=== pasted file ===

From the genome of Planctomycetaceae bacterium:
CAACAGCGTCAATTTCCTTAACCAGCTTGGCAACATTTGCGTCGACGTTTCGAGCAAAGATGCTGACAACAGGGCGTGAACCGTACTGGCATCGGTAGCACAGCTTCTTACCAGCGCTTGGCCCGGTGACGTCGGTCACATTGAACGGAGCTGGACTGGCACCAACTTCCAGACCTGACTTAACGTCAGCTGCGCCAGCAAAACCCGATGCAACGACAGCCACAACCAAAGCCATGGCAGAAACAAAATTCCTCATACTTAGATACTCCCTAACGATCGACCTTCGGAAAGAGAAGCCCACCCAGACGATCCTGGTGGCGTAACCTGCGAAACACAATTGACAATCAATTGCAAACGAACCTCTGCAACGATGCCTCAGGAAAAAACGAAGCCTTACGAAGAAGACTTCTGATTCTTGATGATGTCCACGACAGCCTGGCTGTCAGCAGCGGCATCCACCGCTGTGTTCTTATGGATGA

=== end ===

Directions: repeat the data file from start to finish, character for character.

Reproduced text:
From the genome of Planctomycetaceae bacterium:
CAACAGCGTCAATTTCCTTAACCAGCTTGGCAACATTTGCGTCGACGTTTCGAGCAAAGATGCTGACAACAGGGCGTGAACCGTACTGGCATCGGTAGCACAGCTTCTTACCAGCGCTTGGCCCGGTGACGTCGGTCACATTGAACGGAGCTGGACTGGCACCAACTTCCAGACCTGACTTAACGTCAGCTGCGCCAGCAAAACCCGATGCAACGACAGCCACAACCAAAGCCATGGCAGAAACAAAATTCCTCATACTTAGATACTCCCTAACGATCGACCTTCGGAAAGAGAAGCCCACCCAGACGATCCTGGTGGCGTAACCTGCGAAACACAATTGACAATCAATTGCAAACGAACCTCTGCAACGATGCCTCAGGAAAAAACGAAGCCTTACGAAGAAGACTTCTGATTCTTGATGATGTCCACGACAGCCTGGCTGTCAGCAGCGGCATCCACCGCTGTGTTCTTATGGATGA